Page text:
Wessington Cryogenics: Setting the Bar in Cryogenic Transport and Storage

Increasing capacity

As far as the cryogenics industry goes, Wessington Cryogenics Limited is an established leader in the manufacture of pressure vessels used for the transport and storage of cryogenic gases such as oxygen, nitrogen, argon, helium, LNG and carbon dioxide.

A family enterprise, established in the north east of England in 1984, Wessington Cryogenics has found success in numerous industries, but in particular the oil and gas market now represents around 60 per cent of its annual turnover.

Such is the rate of the company’s success that just two years after moving into its new bespoke 70,000 sq ft premises in Tyne & Wear, Wessington Cryogenics is looking to secure further capacity with a new facility at Castletown in Sunderland. “The move into the new premises two years ago was all about us having the luxury of planning the shop floor layout and processes exactly as we wanted to move the business forward. We wanted to create dedicated space where we could continue our traditional manufacture of small sized vessels, and the offshore and industrial gas tanks, but also for other complimentary products like road trailers,” begins Gill Southern, director.

“Despite its size, we were able to fill the factory within the first 12 months, which has been significant. Having the additional space has enabled us to experiment with new design and products through R&D, as well as tackling custom build projects. One important area has been our ability to take on customer requests for much larger helium tanks, in response to a general market shortage. As such, we recently delivered a 15,000 litre tank, the largest Wessington has produced to date, which is another unique selling point for the business. Another new sector is the growth in clean fuels and LNG, where we have just received our first order for six 40 ft LNG tanks and we see the potential to do more of these products. This is actually what has prompted the need for a second facility in Sunderland of around 17,000 sq ft, where we will be building the frames to allow more space at our main site for building the tanks themselves,” she continues.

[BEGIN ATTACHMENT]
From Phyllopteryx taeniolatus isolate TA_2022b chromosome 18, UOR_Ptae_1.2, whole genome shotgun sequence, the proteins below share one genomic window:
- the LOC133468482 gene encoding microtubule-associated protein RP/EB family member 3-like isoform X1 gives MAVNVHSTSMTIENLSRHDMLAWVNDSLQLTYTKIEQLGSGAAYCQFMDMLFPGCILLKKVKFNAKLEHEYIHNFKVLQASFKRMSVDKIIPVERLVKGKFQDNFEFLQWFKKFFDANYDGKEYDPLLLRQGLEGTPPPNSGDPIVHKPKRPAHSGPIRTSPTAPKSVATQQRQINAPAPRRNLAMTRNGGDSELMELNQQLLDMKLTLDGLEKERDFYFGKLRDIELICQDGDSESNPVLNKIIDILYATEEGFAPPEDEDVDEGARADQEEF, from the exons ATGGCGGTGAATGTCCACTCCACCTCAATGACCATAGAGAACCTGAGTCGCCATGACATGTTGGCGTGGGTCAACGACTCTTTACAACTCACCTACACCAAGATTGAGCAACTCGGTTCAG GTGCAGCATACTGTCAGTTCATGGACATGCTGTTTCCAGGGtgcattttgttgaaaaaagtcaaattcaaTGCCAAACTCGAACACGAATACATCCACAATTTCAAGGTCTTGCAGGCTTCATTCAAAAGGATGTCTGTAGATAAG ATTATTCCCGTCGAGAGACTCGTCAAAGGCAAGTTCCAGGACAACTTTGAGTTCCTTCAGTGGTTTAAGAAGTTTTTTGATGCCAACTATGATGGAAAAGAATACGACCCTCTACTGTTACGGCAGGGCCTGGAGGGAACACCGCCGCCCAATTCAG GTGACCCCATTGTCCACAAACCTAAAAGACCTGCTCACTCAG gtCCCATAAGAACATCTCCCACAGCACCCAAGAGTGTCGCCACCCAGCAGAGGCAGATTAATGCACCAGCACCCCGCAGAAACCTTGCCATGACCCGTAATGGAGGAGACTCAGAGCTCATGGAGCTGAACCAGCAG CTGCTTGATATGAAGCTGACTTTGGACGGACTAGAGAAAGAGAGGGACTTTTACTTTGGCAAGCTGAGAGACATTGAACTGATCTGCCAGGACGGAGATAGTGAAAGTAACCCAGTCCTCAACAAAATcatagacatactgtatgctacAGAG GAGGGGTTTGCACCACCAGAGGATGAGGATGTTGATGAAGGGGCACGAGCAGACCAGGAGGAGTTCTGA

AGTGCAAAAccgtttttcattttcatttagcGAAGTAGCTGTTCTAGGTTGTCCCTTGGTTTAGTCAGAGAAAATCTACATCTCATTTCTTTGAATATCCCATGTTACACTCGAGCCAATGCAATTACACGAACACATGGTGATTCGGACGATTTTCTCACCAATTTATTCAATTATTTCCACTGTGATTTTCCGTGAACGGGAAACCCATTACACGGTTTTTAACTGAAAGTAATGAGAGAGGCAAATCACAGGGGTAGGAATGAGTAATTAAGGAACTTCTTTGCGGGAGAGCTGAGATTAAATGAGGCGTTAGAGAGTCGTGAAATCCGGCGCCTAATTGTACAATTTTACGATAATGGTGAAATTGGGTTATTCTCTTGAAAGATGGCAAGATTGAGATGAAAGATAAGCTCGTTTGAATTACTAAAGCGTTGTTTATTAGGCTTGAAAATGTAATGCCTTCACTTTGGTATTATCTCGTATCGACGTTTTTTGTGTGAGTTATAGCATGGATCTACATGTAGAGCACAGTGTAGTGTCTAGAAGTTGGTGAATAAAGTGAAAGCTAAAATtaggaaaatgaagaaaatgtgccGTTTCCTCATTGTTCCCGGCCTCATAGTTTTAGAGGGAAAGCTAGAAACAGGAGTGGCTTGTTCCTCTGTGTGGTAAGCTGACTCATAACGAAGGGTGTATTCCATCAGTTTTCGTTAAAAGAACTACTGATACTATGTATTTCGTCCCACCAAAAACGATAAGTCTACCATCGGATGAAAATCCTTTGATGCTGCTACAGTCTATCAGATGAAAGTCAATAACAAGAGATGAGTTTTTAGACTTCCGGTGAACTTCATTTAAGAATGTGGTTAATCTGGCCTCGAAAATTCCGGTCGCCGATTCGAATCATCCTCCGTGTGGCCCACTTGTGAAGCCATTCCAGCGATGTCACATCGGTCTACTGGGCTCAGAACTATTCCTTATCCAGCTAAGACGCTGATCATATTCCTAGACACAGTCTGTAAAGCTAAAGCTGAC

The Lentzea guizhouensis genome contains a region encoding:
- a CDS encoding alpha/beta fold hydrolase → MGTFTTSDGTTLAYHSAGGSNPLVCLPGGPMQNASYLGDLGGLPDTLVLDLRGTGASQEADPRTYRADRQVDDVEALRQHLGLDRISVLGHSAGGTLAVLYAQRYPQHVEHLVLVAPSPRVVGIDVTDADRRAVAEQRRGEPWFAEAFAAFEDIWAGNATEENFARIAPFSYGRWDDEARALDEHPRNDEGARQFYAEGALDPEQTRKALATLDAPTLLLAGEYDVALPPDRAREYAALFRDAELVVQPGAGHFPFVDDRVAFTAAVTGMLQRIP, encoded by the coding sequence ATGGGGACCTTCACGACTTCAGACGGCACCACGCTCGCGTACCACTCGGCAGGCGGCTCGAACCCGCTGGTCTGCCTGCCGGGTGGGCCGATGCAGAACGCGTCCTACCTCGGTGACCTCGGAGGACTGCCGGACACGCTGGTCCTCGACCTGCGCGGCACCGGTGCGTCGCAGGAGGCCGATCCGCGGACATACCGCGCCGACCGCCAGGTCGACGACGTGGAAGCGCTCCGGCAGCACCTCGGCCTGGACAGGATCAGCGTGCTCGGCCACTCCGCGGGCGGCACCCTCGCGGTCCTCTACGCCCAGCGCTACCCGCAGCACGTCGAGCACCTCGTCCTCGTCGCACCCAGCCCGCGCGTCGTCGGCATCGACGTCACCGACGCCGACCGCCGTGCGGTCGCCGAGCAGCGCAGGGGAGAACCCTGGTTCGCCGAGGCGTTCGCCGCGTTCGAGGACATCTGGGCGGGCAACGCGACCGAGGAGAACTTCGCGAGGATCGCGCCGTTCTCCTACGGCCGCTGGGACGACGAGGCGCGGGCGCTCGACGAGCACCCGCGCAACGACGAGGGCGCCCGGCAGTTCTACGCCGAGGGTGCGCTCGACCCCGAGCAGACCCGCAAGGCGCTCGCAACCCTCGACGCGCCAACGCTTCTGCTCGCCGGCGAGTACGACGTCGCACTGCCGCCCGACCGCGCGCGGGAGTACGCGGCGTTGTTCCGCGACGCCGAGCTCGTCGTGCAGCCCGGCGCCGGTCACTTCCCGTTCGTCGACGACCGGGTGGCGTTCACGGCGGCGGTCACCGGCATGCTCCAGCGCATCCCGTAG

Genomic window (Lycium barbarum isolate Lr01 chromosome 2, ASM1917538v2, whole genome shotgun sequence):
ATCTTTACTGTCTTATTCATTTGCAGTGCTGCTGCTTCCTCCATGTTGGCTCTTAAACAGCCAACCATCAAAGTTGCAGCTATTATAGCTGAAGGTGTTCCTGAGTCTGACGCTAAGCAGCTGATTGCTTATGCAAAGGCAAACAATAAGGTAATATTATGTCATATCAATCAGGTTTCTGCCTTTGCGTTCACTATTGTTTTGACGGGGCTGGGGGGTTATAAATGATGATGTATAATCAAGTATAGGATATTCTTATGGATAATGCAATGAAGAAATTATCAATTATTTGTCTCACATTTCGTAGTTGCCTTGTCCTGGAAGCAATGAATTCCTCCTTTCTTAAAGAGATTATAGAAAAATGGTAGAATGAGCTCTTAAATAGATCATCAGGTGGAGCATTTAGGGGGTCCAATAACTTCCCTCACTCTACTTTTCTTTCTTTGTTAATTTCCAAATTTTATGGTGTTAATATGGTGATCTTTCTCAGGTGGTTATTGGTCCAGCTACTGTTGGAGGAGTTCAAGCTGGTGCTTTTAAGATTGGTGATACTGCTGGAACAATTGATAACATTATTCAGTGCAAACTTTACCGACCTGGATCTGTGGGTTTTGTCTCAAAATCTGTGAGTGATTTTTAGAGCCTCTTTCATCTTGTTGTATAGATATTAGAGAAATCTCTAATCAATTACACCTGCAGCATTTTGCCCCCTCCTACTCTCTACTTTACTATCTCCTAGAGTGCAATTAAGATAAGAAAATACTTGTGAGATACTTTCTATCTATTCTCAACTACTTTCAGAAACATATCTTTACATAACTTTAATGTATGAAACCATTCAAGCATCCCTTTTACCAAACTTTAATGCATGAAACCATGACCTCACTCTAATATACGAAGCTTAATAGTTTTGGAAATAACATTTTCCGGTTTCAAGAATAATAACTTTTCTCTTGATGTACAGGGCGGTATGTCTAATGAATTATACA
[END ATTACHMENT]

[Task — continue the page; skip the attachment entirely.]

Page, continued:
Specifically with huge demand for LNG tanks in the market, Wessington Cryogenics has chosen this volume of tanks as a comfortable pilot project for its new capabilities. Aside from that, the company also recognises opportunities in areas such as chemical and acid tanks, which whilst not being cryogenic, fit comfortably alongside that core product. Managing director, Paul Rowe continues: “Cryogenics will always be our core business, but we see value in spreading our market focus to complimentary products. To this end, we have recently appointed a new business development manager with a background in non-cryogenic operations to help look at areas like the oil and gas industry and the opportunities for diversification.”

In this respect, Wessington Cryogenics benefits from over 70 years of experience, and an outstanding industry reputation, which has afforded it to develop both a range of standard tanks and undertake more challenging engineering jobs and custom work. A major part of this in turn comes down to the company’s employee base, which unlike many manufacturers, it has been able to retain even with the challenges of the economic downturn. In fact, the opening of the new Sunderland facility means Wessington Cryogenics is on track to create a further 30 new jobs.